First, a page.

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Abstract


Devonian of the World: Proceedings of the 2nd International Symposium on the Devonian System — Memoir 14, Volume I: Regional Syntheses, 1988
Pages 85-121
Canada

Devonian of the Eastern Canadian Cordillera

D. W. Morrow, H. H. J. Geldsetzer

Abstract

Most Devonian strata in the Canadian Cordillera accumulated in two major tectonic provinces, the western “continental shelf” and the eastern “cratonic platform”. During Early and Middle Devonian time the Porcupine Platform, Selwyn Basin, Mackenzie Shelf and MacDonald Shelf were the major subdivisions of the continental shelf, whereas the Peel Shelf, part of the Mackenzie Shelf, Elk Point Basin, Peace River Arch, West Alberta Ridge and Golden Embayment occupied the cratonic platform. Exposure of all shelf areas in Late Silurian time was followed by the Kaskaskia Transgression, beginning with deposition of the evaporitic Delorme Assemblage in isolated intra-shelf basins during Gedinnian-Siegenian time. The overlying Emsian Bear Rock-Stone and upper Eifelian-lower Givetian Hume-Dunedin Assemblages blanketed shelf regions with continuous and uniformly thick carbonates and evaporites. This progressive increase in tectonic stability was interrupted by the brief, but regional early Eifelian Headless-Chinchaga regression (Ebbutt Break), when the Peace River Arch and the West Alberta Ridge were formed.

In early Givetian time carbonate deposition shifted to the southern part of the MacDonald Shelf and to the Elk Point Basin, whereas the northern shelf and platform realms were covered by fine siliciclastics. These may have been derived from uplifts in the Selwyn Basin and farther north, coinciding with the onset of the regional Watt Mountain Regression.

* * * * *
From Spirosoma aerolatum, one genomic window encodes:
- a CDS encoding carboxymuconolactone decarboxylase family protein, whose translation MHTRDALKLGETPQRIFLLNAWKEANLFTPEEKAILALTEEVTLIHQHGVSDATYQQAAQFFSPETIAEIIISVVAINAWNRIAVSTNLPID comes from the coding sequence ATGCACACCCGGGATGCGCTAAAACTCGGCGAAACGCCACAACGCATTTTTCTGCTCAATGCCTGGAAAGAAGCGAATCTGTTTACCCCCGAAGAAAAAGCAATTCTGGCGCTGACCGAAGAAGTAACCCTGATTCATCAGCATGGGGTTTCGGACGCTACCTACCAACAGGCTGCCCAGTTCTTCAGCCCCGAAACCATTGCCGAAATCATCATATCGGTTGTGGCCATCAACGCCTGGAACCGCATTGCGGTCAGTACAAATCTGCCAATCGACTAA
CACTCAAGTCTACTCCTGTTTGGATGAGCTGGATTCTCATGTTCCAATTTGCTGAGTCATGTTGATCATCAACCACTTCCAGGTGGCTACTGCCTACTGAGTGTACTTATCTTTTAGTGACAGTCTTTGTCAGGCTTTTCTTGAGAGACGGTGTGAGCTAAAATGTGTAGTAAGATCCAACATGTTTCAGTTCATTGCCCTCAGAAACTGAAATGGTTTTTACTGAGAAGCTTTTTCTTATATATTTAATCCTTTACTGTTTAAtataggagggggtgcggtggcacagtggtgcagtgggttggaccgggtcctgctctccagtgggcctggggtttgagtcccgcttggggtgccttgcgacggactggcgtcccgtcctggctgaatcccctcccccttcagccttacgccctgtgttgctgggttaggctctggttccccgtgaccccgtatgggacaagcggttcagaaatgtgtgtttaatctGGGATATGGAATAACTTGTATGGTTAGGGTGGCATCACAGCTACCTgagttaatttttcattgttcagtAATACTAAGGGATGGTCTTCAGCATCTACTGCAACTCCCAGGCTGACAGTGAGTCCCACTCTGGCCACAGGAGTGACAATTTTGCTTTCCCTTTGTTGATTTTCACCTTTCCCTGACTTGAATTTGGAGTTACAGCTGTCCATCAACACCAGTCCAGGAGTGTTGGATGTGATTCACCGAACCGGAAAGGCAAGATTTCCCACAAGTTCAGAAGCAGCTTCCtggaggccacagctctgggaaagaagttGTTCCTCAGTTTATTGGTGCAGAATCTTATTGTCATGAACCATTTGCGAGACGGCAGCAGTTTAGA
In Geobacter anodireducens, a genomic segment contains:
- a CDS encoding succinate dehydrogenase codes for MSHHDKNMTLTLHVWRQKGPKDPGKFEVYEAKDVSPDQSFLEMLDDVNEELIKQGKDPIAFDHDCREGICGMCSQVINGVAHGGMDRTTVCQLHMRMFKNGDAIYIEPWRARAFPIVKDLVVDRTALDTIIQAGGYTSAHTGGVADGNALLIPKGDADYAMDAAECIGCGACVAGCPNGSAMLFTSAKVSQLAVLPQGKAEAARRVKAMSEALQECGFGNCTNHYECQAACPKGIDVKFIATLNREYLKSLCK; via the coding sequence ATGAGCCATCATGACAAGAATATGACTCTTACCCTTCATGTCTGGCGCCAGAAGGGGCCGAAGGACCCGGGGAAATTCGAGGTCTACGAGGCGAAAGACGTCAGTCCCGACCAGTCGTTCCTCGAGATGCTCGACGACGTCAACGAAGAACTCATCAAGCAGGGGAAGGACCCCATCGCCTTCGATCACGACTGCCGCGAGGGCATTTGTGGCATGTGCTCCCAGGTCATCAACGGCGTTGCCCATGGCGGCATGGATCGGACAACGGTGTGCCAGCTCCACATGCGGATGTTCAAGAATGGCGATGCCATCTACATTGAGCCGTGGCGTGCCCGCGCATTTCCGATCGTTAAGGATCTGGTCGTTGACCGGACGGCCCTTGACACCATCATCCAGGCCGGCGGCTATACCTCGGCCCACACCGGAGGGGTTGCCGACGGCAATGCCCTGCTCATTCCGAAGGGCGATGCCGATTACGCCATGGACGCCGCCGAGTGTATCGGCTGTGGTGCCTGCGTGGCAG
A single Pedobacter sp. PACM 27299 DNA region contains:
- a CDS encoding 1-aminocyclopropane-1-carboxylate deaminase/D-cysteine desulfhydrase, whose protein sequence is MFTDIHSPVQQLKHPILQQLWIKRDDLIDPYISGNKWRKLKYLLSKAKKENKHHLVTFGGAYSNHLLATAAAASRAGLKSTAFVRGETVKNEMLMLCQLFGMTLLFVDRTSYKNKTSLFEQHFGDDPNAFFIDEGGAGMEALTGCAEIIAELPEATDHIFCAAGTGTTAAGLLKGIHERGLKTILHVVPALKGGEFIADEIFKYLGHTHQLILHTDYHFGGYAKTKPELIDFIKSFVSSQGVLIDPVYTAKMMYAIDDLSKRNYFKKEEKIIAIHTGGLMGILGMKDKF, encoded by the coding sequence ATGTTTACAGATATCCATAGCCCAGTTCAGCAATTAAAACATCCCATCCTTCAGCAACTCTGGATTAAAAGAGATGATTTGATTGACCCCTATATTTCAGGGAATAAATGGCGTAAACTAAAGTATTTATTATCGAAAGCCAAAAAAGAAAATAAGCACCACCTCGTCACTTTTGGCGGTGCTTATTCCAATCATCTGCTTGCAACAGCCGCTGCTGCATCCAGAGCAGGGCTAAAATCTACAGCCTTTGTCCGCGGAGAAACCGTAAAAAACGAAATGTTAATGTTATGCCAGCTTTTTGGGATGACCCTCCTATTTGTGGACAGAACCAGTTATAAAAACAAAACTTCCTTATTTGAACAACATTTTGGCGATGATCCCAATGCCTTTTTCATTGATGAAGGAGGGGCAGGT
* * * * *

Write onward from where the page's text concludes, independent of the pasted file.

During the late Givetian several new tectono-sedimentologic elements evolved which were represented on the “continental shelf” by starved basins (Mackenzie and Liard Basins) and by active source areas (Borovian and Selwyn Highlands). The “cratonic platform” was occupied by extensive shelf areas, the Peel and Mackenzie to the north and the Hay River and Alberta to the south, and by two passive (non-source) positive areas, the Peace River Arch and Central Montana Uplift.

Late Givetian marks the first transgressive pulse of the Taghanic Onlap, culminating in the middle Frasnian and waning in late Famennian. This craton-wide transgression was punctuated by periods of reef development (Ramparts, Swan Hills, Leduc and Nisku) and a brief regression during the late Frasnian (Graminia-Ronde peritidal sediments). The West Alberta Ridge was buried during the early Frasnian, whereas the Peace River Arch remained positive into Famennian time, effectively separating siliciclastic deposition to the north from dominantly carbonate deposition to the south. Widespread upper Famennian black shales (Exshaw) terminated carbonate deposition on the southern “cratonic platform” and northerly derived siliciclastic wedges started to infill the starved basins of the northern “continental shelf”.


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